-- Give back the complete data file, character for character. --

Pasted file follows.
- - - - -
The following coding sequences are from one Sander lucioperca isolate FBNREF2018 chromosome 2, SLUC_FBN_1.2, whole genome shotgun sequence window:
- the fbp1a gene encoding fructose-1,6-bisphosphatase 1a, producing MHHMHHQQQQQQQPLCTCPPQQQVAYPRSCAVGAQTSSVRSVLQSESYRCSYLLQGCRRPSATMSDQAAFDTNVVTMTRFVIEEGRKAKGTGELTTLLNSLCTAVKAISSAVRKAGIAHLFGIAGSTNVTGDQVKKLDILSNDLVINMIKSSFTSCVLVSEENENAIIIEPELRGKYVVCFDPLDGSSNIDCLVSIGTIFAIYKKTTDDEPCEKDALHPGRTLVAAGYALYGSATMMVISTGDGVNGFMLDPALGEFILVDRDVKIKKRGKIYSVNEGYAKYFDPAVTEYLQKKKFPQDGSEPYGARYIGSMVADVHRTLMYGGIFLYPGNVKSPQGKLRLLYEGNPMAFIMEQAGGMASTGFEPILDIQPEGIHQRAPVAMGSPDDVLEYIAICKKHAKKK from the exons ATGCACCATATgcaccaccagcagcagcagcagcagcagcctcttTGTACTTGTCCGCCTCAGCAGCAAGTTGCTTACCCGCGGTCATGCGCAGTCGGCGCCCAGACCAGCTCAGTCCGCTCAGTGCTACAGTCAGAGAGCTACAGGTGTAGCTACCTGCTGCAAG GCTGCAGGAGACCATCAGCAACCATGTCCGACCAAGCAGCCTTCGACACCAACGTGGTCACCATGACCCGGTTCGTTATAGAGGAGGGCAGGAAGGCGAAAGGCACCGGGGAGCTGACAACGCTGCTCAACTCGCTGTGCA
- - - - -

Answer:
The following coding sequences are from one Sander lucioperca isolate FBNREF2018 chromosome 2, SLUC_FBN_1.2, whole genome shotgun sequence window:
- the fbp1a gene encoding fructose-1,6-bisphosphatase 1a, producing MHHMHHQQQQQQQPLCTCPPQQQVAYPRSCAVGAQTSSVRSVLQSESYRCSYLLQGCRRPSATMSDQAAFDTNVVTMTRFVIEEGRKAKGTGELTTLLNSLCTAVKAISSAVRKAGIAHLFGIAGSTNVTGDQVKKLDILSNDLVINMIKSSFTSCVLVSEENENAIIIEPELRGKYVVCFDPLDGSSNIDCLVSIGTIFAIYKKTTDDEPCEKDALHPGRTLVAAGYALYGSATMMVISTGDGVNGFMLDPALGEFILVDRDVKIKKRGKIYSVNEGYAKYFDPAVTEYLQKKKFPQDGSEPYGARYIGSMVADVHRTLMYGGIFLYPGNVKSPQGKLRLLYEGNPMAFIMEQAGGMASTGFEPILDIQPEGIHQRAPVAMGSPDDVLEYIAICKKHAKKK from the exons ATGCACCATATgcaccaccagcagcagcagcagcagcagcctcttTGTACTTGTCCGCCTCAGCAGCAAGTTGCTTACCCGCGGTCATGCGCAGTCGGCGCCCAGACCAGCTCAGTCCGCTCAGTGCTACAGTCAGAGAGCTACAGGTGTAGCTACCTGCTGCAAG GCTGCAGGAGACCATCAGCAACCATGTCCGACCAAGCAGCCTTCGACACCAACGTGGTCACCATGACCCGGTTCGTTATAGAGGAGGGCAGGAAGGCGAAAGGCACCGGGGAGCTGACAACGCTGCTCAACTCGCTGTGCA